Badkhyz Preserve

The following article is from The Great Soviet Encyclopedia (1979). It might be outdated or ideologically biased.

Badkhyz Preserve


a preserve in extreme southern Middle Asia, in the Turkmen SSR, in the interfluve of the Tedzhen and Murgab rivers, in the foothills of the Paropami-sus Mountains. It has an area of 86,000 ha.

The Badkhyz Preserve was created in 1941 to preserve typical subtropical steppe and semidesert terrains. The steppes are covered with sedge, meadow grass, and mixed grass, with patches of the giant umbellifer Ferula badrakema. In the Gezgiadyk Range there are sparse pistachio forests of the savanna type. Of 600 species of higher plants, 60—including the Kushka tulip, the Khorasan sainfoin, and the Agalit milk vetch—are native to the area. The Badkhyz Preserve is the only place in the USSR where the Asiatic wild ass survives in a natural state (in a herd of about 700). The Persian gazelle, the cheetah, and the hyena are also found. There are many rodents, lizards (the largest of which is the monitor), and snakes (the Levantine viper, cobra, and others). In the mountains live the Pamir argali, wild goat, leopard, honey badger, and the Indian crested porcupine; birds include the griffon vulture, black vulture, Egyptian vulture, short-toed eagle, and rock nuthatch.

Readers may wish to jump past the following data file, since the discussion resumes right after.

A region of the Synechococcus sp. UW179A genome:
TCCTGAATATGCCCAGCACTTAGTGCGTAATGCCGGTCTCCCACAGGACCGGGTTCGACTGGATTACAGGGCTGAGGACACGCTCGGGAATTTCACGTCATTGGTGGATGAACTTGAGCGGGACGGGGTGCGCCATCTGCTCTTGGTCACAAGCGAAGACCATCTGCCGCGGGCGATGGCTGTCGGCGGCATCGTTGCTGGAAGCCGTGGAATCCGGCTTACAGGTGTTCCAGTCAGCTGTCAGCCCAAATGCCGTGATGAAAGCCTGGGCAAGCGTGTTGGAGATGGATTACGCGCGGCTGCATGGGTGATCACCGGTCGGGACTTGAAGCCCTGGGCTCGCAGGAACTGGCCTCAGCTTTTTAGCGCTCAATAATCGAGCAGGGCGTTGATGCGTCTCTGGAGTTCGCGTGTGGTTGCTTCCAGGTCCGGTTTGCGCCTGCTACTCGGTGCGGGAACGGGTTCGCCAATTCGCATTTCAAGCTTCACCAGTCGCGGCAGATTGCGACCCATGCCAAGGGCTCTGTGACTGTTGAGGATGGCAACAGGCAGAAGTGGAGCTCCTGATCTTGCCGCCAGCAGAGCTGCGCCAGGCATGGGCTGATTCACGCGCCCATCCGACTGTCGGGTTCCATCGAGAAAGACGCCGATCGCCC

Kliushkin, E. A. Zapovedniki Turkmenii. Ashkhabad, 1967.
The Great Soviet Encyclopedia, 3rd Edition (1970-1979). © 2010 The Gale Group, Inc. All rights reserved.